had not engaged in Substantial Gainful Activity (“SGA”) since April 8, 2010, her alleged onset date.
(Tr. 14, Finding 2). The ALJ determined Plaintiff had the following severe impairment: early
degenerative joint disease in the left knee. (Tr. 14-15, Finding 3). The ALJ also determined
Plaintiff’s impairment did not meet or medically equal the requirements of any of the Listings of
Impairments in Appendix 1 to Subpart P of Regulations No. 4 (“Listings”). (Tr. 15, Finding 4).
In this decision, the ALJ evaluated Plaintiff’s subjective complaints and determined her RFC.
(Tr. 15-21, Finding 5). First, the ALJ evaluated Plaintiff’s subjective complaints and found her
the administrative level. ECF No. 7.
claimed limitations were not entirely credible. Id. Second, the ALJ determined Plaintiff retained
the RFC to perform the full range of “light” work. Id. Pursuant to 20 C.F.R. §§ 404.1567(b) and
416.967(b), “light” work includes the following:
(b) Light work. Light work involves lifting no more than 20 pounds at a time with
frequent lifting or carrying of objects weighing up to 10 pounds. Even though the
weight lifted may be very little, a job is in this category when it requires a good deal
of walking or standing, or when it involves sitting most of the time with some
pushing and pulling of arm or leg controls. To be considered capable of performing
a full or wide range of light work, you must have the ability to do substantially all of
these activities. If someone can do light work, we determine that he or she can also
do sedentary work, unless there are additional limiting factors such as loss of fine
dexterity or inability to sit for long periods of time.
After evaluating her RFC, the ALJ then evaluated Plaintiff’s Past Relevant Work (“PRW”). (Tr. 21,
Finding 6). Specifically, upon review of her PRW, the ALJ determined Plaintiff had no PRW she
could perform. Id.
Finally, the ALJ determined whether Plaintiff retained the capacity to perform other work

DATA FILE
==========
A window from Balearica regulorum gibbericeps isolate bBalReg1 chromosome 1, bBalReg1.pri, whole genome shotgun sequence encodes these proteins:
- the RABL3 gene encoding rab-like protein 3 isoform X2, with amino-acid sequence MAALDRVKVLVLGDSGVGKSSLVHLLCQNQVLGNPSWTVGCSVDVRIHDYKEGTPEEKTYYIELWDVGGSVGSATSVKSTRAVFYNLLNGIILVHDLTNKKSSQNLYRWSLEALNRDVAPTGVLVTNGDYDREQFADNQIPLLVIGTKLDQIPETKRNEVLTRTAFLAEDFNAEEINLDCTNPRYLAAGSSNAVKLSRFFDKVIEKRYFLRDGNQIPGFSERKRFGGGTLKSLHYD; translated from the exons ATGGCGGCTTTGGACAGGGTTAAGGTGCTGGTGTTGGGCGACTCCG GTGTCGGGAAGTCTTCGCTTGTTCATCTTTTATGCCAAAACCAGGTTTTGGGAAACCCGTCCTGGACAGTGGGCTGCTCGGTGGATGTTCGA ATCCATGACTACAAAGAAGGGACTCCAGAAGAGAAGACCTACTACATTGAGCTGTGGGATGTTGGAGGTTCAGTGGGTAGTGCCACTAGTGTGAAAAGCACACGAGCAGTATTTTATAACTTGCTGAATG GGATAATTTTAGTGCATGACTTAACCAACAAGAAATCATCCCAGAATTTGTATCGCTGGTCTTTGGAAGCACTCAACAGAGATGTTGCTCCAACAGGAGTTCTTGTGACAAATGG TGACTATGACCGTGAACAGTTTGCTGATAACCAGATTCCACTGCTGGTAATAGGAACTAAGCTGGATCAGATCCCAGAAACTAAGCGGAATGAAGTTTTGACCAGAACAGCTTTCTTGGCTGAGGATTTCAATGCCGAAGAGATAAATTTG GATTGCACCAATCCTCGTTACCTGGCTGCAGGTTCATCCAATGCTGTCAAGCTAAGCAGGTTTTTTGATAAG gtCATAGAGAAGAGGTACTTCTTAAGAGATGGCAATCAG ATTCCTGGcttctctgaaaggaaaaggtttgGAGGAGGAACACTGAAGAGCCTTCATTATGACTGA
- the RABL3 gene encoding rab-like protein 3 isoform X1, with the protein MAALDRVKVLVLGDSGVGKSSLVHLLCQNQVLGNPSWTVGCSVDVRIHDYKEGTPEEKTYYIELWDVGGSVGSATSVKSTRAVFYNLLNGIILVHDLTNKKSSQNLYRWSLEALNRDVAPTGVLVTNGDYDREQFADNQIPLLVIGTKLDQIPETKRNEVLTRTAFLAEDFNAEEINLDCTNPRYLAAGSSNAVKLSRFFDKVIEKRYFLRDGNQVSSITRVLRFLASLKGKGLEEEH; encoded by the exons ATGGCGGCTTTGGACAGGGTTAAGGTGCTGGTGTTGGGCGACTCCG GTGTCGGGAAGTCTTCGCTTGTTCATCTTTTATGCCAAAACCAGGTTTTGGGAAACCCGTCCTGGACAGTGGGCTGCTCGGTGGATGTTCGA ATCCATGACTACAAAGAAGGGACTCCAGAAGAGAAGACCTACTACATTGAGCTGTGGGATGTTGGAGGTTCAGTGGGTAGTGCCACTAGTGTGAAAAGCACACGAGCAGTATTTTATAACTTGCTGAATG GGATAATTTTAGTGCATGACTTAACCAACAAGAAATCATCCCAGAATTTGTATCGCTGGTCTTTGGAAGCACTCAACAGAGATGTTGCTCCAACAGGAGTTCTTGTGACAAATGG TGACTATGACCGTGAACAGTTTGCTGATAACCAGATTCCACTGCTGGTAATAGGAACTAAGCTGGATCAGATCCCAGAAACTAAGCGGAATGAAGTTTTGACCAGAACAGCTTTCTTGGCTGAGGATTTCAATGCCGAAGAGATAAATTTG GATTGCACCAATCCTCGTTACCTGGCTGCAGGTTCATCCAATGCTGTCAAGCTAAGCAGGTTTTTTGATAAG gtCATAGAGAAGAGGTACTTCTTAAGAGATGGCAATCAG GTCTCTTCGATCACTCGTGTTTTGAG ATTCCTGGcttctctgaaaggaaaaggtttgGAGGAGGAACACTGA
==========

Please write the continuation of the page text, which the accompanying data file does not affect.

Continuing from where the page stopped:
existing in significant numbers in the national economy. (Tr. 21, Finding 10). The ALJ applied the
Medical-Vocational Guidelines or “Grids” to make that determination. Id. In accordance with Rule
202.13 of the Grids, and considering Plaintiff’s age, education, work experience, and RFC for light
work, the ALJ determined Plaintiff was “not disabled.” Id. Accordingly, the ALJ determined
Plaintiff had not been under a disability as defined in the Act from April 8, 2010 through the date
of his decision or through July 15, 2011. (Tr. 21-22, Finding 11).
Thereafter, Plaintiff requested the Appeals Council’s review of the ALJ’s unfavorable
decision. (Tr. 7-8). The Appeals Council declined to review this unfavorable decision. (Tr. 1-5).
On March 12, 2012, Plaintiff filed the present appeal. ECF No. 1. The Parties consented to the
jurisdiction of this Court on April 27, 2012. ECF No. 5. Both Parties have filed appeal briefs. ECF
Nos. 7-8. This case is now ready for decision.
In reviewing this case, this Court is required to determine whether the Commissioner’s
findings are supported by substantial evidence on the record as a whole. See 42 U.S.C. § 405(g)
(2006); Ramirez v. Barnhart, 292 F.3d 576, 583 (8th Cir. 2002). Substantial evidence is less than
a preponderance of the evidence, but it is enough that a reasonable mind would find it adequate to